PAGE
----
Joe Whorton, of the Vinson Institute of Government and the School of Public and International Affairs, is director of UGA’s Poverty Initiative and chair of the 2004 Public Service and Outreach annual conference on Jan. 29. The theme of this year’s conference is “Building Economic Prosperity: Partnering to Break the Cycle of Poverty.” Whorton discussed the issues with Columns.
Columns: Why a poverty initiative?
Whorton: In Georgia there are 91 counties that have had poverty rates among the worst in the country. About 1.8 million Georgians-or about 22 percent of the population of these counties-live in poverty. We have two broad and troubling problems, intergenerational poverty and an economic and wage structure that puts an alarming number of our citizens in poverty. As a land-grant institution, the university has a mandate to do all we can to help improve the quality of life for all Georgians, especially those living in poverty.
Columns: When did you become involved in the Study on Persistent Poverty in the South?
Whorton: At the time the university received the grant to study persistent poverty I was on loan to the Georgia Rural Development Council. The council had done a considerable amount of research in this area and it made sense to include that work. I came on board as coordinator of research for the poverty effort. That effectively merged the two efforts and created a lot of synergy.
Columns: What came out of the study?
Whorton: For me, the most compelling findings of the study are its clear focus on the need for policy change-that public policy regarding the poor has simply not worked. It’s created a culture of dependency. More money has been spent over the past 40 years in the South than in any other region in the country and yet it remains the poorest region. So this failure of public policy mandates a new approach. Identifying that new approach is what our initiative will be about.
Also, the study confirmed that the South is linked by this common misery called poverty. We can make it a common cause across states to address the issue regionally and hopefully create remedies much quicker.
And, finally, the study dispelled the notion that people in poverty are too lazy to work or are engaged in substance abuse. The evidence simply doesn’t support that bias. About 60 percent of all people in poverty work for a living, and so the issue in Georgia, and in the South, is that wages are insufficient to support a reasonable quality of life.
Columns: Who are the major partners in the Poverty Initiative so far?
Whorton: What’s sound and exciting about this initiative is the extent of collaboration. We have a coordinating council that’s composed of the deans of Family and Consumer Sciences, Social Work, and Public and International Affairs, as well as the director of the Vinson Institute of Government. And we’ve also been successful with dialogue about possible research agenda development with the 1890 and 1862 land-grant universities in the seven states that were identified in the study.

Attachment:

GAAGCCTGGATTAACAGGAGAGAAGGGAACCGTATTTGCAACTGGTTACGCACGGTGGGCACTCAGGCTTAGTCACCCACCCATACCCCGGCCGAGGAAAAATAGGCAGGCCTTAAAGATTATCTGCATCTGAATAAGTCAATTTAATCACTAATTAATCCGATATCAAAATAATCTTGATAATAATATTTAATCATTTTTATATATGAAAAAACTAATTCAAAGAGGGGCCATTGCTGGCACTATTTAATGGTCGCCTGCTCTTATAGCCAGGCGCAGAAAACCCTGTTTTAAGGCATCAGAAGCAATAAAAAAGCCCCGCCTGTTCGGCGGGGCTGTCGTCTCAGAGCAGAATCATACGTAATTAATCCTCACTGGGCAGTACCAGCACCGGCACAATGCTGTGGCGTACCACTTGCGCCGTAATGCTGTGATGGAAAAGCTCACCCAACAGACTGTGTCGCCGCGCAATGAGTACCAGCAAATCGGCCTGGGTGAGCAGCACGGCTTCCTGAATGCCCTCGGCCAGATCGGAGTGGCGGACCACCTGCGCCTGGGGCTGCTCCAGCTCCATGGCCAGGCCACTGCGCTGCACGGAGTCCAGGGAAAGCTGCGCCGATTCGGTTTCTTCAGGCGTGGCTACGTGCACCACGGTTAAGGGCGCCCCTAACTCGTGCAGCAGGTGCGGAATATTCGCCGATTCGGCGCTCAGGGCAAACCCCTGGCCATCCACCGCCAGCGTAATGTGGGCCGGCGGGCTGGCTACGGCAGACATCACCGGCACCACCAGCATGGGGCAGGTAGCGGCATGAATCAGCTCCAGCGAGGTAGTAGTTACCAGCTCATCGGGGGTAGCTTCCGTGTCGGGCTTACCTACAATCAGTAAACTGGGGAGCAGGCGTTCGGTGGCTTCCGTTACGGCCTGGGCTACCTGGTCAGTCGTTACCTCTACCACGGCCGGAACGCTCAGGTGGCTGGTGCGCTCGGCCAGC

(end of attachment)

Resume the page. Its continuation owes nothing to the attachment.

We also have support from the federal government, from the Department of Health and Human Services. Benjy Griffith, a private citizen, was also an important contributor to this effort. I don’t think I’ve ever been associated with a project or effort that has had this much interest and traction.
Columns: How many states are involved at this stage?
Whorton: We’re focusing right now on the original seven states in the study-Mississippi, Alabama, Georgia, Florida, North Carolina, South Carolina and Virginia.
Columns: What is the major focus?
Whorton: We’re evolving our work program. We’ve identified campus, community and regional components. On the campus, we’re hoping to stimulate some cross-listed courses that deal with the subject of poverty and the working poor and then, ideally, some coordinated research. On the outreach and economic development side, we hope to coordinate not only UGA’s outreach efforts but also to collaborate with other outreach units in the university system, particularly those located within the 91 counties identified in the study.
Columns: How does the 2004 PSO conference fit in with the initiative?
Whorton: We want to continue a process of informing about the issue, and we want to build some energy and synergy among our colleagues, both in the service program and among the teaching and research faculty. As part of that, we’ve planned an open session with representatives from the UGA Foundation and the Office of the Vice President for Research after the conference [at 3 p.m.] for interested faculty and graduate students to learn about funding opportunities for research projects related to this initiative.
Columns: What is the next major step in the initiative?
Whorton: We are planning to hold a follow-up symposium later this year.
Columns: What do you think the time frame is to achieve measurable results with this initiative?
Whorton: For programs like this, it can take decades to see widespread changes. We have three bills in Congress, right now, one of which was authored by Sen. Miller as a direct result of the study.
Beyond that, [Vice President for Public Service and Outreach] Art Dunning is in this for the long pull. We want to do sound research; we also want to create action and awareness, as well as policy change. So each year we’re going to have a set of goals that clearly put hard expectations on our performance, including maintaining partnerships that catalyze change. For example, if 60 percent of Georgians in poverty work, then we need to look at our economic development strategies and ask if we are we recruiting and preparing our citizens for the kinds of jobs that will provide a decent wage.